Lining a stretch of Via D’Azeglio with its long, arcaded façade, the Old hospital of Misericordia was founded in 1201. Although the hospital was established in the Middle Ages, the present huge complex was certainly built later. Work was begun in 1476 by architect from Milan Giovanni Antonio da Erba, who clearly drew inspiration from the Sforza model in Milan: actually the transept design with four courtyards still present today and enlargeed in the 17th and 18th century, is similar to the old Ospedale Maggiore of Milan (designed by Filarete, now the State University).
Hosting the city hospital until 1926, the building now houses the State Archives, among the most important in Italy, divided into sections according to the historical periods: Farnese era, first Bourbon rule, French and Taro departement period, the rules of Marie-Louise of Austria and of the second Bourbons. Even the historical archives of the city of Parma are situated in the large interior transept where sick people were once treated. They preserve acts from 1099 to 1860 as well as various collections of maps and plans, aristocratic archives and ancient manuscripts.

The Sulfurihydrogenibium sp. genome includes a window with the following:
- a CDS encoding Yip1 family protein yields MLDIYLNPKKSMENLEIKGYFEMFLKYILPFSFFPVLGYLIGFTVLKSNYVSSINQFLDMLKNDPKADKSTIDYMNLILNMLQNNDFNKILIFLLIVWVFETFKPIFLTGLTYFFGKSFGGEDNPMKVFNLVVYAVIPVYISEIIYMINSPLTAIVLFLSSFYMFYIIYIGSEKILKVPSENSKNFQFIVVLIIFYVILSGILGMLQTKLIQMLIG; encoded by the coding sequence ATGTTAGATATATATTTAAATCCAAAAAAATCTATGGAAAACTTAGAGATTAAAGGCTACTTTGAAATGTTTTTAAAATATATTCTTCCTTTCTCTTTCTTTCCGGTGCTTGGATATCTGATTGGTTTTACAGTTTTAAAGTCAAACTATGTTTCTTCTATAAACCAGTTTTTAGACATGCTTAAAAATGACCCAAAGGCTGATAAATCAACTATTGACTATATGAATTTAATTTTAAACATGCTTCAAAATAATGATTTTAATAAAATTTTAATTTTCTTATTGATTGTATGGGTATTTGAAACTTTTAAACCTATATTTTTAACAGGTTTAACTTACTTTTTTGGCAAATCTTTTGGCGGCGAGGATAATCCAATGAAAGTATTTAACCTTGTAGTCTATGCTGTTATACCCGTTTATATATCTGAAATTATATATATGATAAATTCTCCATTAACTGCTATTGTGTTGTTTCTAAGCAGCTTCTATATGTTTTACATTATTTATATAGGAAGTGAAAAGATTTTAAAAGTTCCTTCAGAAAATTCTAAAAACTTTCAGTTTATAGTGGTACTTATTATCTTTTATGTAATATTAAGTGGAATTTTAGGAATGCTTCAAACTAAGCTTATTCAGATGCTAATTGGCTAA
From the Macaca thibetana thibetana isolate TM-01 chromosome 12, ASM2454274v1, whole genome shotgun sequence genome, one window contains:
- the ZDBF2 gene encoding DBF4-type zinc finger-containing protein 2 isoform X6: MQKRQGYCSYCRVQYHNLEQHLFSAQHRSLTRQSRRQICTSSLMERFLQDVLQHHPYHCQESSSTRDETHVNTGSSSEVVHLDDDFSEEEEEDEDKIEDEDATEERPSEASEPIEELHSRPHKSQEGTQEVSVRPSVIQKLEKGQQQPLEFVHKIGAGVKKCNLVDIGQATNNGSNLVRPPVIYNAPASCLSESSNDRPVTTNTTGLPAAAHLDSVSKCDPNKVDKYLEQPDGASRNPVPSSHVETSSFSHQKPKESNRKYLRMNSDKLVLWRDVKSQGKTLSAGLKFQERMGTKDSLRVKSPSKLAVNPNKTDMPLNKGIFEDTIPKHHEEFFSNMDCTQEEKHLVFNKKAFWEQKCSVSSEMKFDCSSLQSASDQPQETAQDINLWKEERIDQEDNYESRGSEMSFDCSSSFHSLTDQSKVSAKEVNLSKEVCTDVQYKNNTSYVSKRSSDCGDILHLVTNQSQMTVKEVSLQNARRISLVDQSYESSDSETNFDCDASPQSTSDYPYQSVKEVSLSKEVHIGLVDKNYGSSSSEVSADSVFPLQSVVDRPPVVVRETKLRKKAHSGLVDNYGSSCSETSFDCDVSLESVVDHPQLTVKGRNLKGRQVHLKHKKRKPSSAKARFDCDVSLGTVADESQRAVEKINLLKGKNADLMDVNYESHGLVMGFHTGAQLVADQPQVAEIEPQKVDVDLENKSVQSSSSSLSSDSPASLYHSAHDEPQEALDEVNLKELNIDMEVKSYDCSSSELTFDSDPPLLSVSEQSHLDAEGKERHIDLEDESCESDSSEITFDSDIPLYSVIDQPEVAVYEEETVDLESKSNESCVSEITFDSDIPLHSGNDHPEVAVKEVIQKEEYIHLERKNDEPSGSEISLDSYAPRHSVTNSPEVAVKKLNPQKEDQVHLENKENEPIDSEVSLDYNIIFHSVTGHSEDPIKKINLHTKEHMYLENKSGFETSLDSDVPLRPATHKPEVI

The large building also plays host to two important libraries, the Civica library and the Bizzozzero library, specializing in agricultural texts, the Municipal Historical Archives, with documents from 1860 onward and a section related to the Regio Theatre.